Yes, another “har har, look what they got wrong about the future” thread.
I’m slogging through The Passage by Justin Cronin (this year’s serious vampire book du jour) and he actually slips in a bunch of crazy little mistakes in two far-flung futures.
The first half of the book takes place in 2020 (before the vampire apocalypse) and features a little girl showing an aptitude for math when watching the “shopping for prizes” part of Wheel of Fortune. But Wheel of Fortune hasn’t used the “shopping for prizes” format since 1990. A little later, a character stumbles upon a big suburban library that still uses stamped due date cards. A public library of any halfway decent size did away with due date cards years ago, which would make this practice about 20 years out of date in The Passage.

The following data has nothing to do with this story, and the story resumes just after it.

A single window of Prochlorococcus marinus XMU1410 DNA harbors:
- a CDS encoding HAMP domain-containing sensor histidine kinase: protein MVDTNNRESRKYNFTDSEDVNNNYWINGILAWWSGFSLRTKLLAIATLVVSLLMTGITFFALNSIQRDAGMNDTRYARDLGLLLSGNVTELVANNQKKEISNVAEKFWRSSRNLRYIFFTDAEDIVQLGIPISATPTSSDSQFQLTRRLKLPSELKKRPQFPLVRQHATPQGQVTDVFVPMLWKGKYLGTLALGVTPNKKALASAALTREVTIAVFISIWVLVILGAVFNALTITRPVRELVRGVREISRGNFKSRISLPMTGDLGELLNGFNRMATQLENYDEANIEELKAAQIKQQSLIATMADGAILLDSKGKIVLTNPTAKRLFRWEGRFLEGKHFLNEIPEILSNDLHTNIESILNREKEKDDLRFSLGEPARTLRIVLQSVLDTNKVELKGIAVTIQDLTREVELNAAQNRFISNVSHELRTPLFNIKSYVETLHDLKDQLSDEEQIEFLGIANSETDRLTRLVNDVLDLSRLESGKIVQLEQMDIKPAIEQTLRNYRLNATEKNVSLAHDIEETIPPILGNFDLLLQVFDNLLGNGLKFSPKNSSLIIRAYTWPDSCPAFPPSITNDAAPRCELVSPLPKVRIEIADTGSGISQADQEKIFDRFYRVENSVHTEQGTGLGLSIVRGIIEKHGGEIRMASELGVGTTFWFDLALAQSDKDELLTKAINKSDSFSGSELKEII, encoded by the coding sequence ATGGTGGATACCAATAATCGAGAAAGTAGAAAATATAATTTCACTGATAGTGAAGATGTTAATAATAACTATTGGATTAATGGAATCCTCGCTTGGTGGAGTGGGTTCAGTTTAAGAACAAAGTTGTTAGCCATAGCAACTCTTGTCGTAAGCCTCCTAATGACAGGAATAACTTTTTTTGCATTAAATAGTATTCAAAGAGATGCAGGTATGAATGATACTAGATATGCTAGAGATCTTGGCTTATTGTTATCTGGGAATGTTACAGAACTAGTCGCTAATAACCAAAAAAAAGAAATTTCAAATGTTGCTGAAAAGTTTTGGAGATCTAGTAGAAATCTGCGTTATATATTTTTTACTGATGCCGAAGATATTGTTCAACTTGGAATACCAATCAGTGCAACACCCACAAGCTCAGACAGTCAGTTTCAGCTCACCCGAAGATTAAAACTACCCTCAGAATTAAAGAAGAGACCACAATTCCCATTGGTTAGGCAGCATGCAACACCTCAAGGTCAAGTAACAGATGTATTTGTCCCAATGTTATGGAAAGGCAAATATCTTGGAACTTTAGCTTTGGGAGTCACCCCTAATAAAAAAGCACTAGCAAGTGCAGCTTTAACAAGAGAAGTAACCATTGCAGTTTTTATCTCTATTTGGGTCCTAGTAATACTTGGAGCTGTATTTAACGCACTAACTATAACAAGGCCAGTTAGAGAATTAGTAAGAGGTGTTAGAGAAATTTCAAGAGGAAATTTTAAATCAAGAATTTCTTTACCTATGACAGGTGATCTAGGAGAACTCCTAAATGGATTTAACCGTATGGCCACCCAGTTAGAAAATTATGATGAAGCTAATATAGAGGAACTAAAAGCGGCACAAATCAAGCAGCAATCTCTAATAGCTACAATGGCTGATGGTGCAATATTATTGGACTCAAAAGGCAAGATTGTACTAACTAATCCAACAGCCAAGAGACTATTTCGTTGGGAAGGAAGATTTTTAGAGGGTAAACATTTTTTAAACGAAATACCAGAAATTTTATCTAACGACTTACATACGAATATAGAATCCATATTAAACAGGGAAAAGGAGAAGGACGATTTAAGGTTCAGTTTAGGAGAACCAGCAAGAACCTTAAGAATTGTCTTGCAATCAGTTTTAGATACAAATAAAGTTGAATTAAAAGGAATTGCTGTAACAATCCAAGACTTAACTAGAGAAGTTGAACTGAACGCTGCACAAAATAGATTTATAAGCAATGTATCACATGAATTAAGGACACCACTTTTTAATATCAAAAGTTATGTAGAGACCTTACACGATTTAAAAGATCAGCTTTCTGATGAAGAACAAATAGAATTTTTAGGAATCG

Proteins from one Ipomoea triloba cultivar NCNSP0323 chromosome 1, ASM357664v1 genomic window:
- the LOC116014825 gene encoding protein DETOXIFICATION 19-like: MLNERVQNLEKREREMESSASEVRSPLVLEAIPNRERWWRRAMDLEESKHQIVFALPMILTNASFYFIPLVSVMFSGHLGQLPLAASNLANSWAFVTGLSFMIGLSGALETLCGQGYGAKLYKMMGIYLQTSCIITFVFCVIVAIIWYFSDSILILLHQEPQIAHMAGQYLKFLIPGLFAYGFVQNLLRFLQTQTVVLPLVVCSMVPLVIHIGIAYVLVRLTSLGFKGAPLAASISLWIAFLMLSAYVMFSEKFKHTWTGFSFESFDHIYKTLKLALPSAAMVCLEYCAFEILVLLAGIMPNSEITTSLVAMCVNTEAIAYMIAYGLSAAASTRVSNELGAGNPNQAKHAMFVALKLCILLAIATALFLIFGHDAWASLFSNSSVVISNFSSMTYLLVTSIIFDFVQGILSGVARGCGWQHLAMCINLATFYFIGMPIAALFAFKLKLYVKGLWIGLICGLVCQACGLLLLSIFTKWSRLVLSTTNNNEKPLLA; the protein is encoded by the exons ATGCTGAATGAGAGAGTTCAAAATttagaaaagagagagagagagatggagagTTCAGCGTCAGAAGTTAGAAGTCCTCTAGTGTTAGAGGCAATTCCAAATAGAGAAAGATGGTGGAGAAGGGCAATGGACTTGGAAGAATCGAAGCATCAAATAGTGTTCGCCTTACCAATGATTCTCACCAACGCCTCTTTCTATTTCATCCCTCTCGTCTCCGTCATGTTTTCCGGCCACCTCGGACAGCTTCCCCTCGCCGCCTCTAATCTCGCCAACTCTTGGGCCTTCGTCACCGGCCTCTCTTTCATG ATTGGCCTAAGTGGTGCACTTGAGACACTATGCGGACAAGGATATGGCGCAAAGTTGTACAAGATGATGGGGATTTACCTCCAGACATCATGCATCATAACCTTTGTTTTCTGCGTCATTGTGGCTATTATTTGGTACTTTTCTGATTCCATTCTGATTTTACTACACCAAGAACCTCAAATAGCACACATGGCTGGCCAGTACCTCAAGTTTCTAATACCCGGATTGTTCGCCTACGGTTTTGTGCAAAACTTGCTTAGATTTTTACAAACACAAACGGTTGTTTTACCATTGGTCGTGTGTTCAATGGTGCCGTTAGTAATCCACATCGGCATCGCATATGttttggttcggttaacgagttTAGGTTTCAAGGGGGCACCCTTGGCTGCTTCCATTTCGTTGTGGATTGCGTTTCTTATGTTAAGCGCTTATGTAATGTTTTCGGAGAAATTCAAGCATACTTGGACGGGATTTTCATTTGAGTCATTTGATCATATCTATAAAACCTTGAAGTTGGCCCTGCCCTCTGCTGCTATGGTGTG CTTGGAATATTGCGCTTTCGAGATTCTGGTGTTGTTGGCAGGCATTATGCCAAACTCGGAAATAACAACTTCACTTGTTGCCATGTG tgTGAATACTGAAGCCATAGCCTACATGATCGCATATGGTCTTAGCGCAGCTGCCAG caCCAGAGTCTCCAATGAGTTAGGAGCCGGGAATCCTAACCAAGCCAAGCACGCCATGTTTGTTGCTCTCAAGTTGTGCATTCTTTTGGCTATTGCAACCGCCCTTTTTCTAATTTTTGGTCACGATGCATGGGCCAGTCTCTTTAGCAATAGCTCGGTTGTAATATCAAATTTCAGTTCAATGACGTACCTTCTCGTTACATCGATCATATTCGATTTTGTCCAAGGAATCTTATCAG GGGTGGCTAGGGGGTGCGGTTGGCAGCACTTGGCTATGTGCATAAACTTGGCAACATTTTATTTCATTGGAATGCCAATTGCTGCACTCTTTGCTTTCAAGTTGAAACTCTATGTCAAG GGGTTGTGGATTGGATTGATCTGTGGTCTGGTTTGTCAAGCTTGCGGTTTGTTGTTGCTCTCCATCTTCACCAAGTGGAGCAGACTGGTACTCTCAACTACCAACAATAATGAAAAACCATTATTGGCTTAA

But I think the kicker is that when Cronin shifts the story to 90 years after the vampire apocalypse, everybody’s forgotten all about Christmas! Even though there are characters that are alive in 2110 that were also alive in 2020 before the vampires showed up.
I know S.M. Stirling’s Dies the Fire initially takes place in the past, but I still can’t get over the fact that he thinks New York State is so overpopulated it would become a “Death Zone” after the laws of physics change and technology reverts to stuff used in medieval times. Except for New York City, the entire state is farmland and wide open space as far as the eye can see!
Finally, Cory Doctorow’s Little Brother takes place in the far off time period of 2010 (it was written in 2008) and a major plot point hinges on the world giving up on video games. The hero of the story needs to use and then lose multiple Xbox 3s for the sake of the plot, so Doctorow has Microsoft give them away for free prior to the start of the story (along with the next Halo game). If you know anything about games, you know how ridiculous that was as a plot point even when he wrote it.